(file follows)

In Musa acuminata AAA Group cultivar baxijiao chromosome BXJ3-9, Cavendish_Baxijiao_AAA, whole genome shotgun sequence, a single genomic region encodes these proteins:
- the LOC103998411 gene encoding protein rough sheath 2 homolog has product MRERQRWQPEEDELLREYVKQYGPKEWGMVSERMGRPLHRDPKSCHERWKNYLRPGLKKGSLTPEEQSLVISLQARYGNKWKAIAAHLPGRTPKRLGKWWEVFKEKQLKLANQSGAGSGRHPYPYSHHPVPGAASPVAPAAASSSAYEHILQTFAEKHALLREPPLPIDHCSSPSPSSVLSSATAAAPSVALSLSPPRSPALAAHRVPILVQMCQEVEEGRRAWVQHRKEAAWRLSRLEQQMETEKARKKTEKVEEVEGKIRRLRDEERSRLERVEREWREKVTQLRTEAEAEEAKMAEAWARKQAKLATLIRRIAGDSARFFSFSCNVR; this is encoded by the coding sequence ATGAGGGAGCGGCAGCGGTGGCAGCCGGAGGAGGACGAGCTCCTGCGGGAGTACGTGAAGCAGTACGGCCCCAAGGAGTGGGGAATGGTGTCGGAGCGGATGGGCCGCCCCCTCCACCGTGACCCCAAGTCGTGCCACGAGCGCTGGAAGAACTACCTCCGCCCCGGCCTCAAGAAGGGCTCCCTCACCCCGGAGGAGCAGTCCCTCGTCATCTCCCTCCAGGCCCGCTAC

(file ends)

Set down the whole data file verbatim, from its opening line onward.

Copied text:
In Musa acuminata AAA Group cultivar baxijiao chromosome BXJ3-9, Cavendish_Baxijiao_AAA, whole genome shotgun sequence, a single genomic region encodes these proteins:
- the LOC103998411 gene encoding protein rough sheath 2 homolog has product MRERQRWQPEEDELLREYVKQYGPKEWGMVSERMGRPLHRDPKSCHERWKNYLRPGLKKGSLTPEEQSLVISLQARYGNKWKAIAAHLPGRTPKRLGKWWEVFKEKQLKLANQSGAGSGRHPYPYSHHPVPGAASPVAPAAASSSAYEHILQTFAEKHALLREPPLPIDHCSSPSPSSVLSSATAAAPSVALSLSPPRSPALAAHRVPILVQMCQEVEEGRRAWVQHRKEAAWRLSRLEQQMETEKARKKTEKVEEVEGKIRRLRDEERSRLERVEREWREKVTQLRTEAEAEEAKMAEAWARKQAKLATLIRRIAGDSARFFSFSCNVR; this is encoded by the coding sequence ATGAGGGAGCGGCAGCGGTGGCAGCCGGAGGAGGACGAGCTCCTGCGGGAGTACGTGAAGCAGTACGGCCCCAAGGAGTGGGGAATGGTGTCGGAGCGGATGGGCCGCCCCCTCCACCGTGACCCCAAGTCGTGCCACGAGCGCTGGAAGAACTACCTCCGCCCCGGCCTCAAGAAGGGCTCCCTCACCCCGGAGGAGCAGTCCCTCGTCATCTCCCTCCAGGCCCGCTAC